In the last post in this series, I looked at Kahoot, a simple yet highly popular quiz that can also be pressed into service as a polling tool. Now I want to consider Vevox, a polling tool that can also do quizzes.
The name Vevox is a kind of acronym for “value every voice” (the founders are clearly classics fans) and it really shines as a quick, easy-to-use, live polling tool. Since a quiz is really just a poll with a correct answer, it works pretty well for this purpose too. You set up a session In advance, open it at the beginning of the lesson, then activate a question as required. Students join using the web app and a session ID or QR code.
Vevox has a variety of question types, including word clouds (obviously more suitable for polling than quizzes) and pin-on-image questions. However, the free plan only has multiple-choice questions, which is going to cramp your style a bit.
So far, all you have is a less entertaining equivalent of Kahoot. Two things make Vevox popular among teachers and business users alike. The first is that it has a good backchannel, known as Q&A, that allows students to ask questions at any time via the app and “like” the questions from other students that they would like to be answered. This is particularly useful in a traditional lecture format where you don’t want people butting in with questions all the time but also don’t want the embarrassing silence that usually ends a lecture when you say “Does anyone have any questions?”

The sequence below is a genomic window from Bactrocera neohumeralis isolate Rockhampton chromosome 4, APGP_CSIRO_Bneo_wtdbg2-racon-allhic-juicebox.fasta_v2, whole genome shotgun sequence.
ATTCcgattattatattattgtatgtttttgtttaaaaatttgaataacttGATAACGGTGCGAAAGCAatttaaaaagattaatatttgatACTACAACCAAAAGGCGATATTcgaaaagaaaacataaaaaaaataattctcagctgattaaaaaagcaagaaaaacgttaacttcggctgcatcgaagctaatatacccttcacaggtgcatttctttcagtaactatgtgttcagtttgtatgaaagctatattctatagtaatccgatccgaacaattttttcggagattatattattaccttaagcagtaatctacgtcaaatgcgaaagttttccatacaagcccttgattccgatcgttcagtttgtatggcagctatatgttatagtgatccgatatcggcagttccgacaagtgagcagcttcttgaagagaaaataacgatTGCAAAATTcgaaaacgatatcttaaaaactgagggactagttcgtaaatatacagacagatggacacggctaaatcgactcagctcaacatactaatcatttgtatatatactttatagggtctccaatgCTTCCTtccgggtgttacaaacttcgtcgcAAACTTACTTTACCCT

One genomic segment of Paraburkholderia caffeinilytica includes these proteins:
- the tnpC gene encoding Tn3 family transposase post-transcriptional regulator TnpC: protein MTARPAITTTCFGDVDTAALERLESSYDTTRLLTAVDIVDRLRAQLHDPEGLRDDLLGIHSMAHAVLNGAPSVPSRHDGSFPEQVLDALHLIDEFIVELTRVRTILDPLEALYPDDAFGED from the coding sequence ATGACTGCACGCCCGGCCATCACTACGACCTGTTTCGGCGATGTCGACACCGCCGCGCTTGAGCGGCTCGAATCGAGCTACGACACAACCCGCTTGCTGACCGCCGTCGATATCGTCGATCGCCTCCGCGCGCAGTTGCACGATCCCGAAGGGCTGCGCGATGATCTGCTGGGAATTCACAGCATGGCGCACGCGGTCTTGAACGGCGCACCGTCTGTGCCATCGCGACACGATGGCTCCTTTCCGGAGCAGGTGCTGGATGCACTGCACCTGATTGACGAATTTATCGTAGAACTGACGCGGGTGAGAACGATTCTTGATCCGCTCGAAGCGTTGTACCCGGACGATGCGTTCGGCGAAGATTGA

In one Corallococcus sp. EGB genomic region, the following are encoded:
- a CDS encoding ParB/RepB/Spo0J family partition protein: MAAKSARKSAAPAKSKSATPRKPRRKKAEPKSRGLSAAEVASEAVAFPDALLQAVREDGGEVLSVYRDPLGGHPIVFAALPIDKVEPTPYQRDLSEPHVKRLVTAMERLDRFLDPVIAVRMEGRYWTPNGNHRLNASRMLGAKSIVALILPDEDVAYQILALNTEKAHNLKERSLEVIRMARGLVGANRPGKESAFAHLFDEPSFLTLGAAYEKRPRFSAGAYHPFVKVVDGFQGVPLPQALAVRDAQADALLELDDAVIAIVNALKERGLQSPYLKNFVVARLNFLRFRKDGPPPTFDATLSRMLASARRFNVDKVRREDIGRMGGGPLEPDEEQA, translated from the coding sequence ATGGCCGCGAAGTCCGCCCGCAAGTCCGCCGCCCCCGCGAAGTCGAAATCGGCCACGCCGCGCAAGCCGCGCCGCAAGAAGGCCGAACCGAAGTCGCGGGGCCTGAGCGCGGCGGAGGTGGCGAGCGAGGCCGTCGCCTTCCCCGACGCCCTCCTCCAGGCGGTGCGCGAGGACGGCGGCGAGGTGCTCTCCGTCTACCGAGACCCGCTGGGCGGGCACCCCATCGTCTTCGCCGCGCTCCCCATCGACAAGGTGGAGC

The second big selling point of Vevox is PowerPoint integration. I have to admit I’m not really sold on it, but that is largely because I avoid using PowerPoint when I can, and there is no integration for LibreOffice Impress or Google Docs. Another disadvantage is that you need to have the PowerPoint plugin installed not only on the computer you use to compose your presentation but also on the one where you actually present it; early adopters can end up unable to run their Vevox-enabled presentations because the classroom computer doesn’t have the plugin. Those teething troubles aside, teachers who live by PowerPoint but want to avoid death by PowerPoint will love the way Vevox allows them to integrate questions into their presentations without a lot of Alt-Tabbing.
Speaking of integrations, Vevox integrates well with a variety of platforms including Zoom, Teams, Blackboard and Moodle. It also provides comprehensive analytics for those who like that kind of thing. Overall, its strength is thus as an institutional program. If your administration are prepared to shell out for a license and the IT team can roll it out and integrate it with existing tools, it’s a decent polling/quiz tool that can be used easily by most teachers. On the other hand, if you are a teacher working independently you might prefer other alternatives, such as Kahoot if you only want quizzes, or, if you want the all-singing, all-dancing classroom tool, Nearpod, which I will look at in the next post.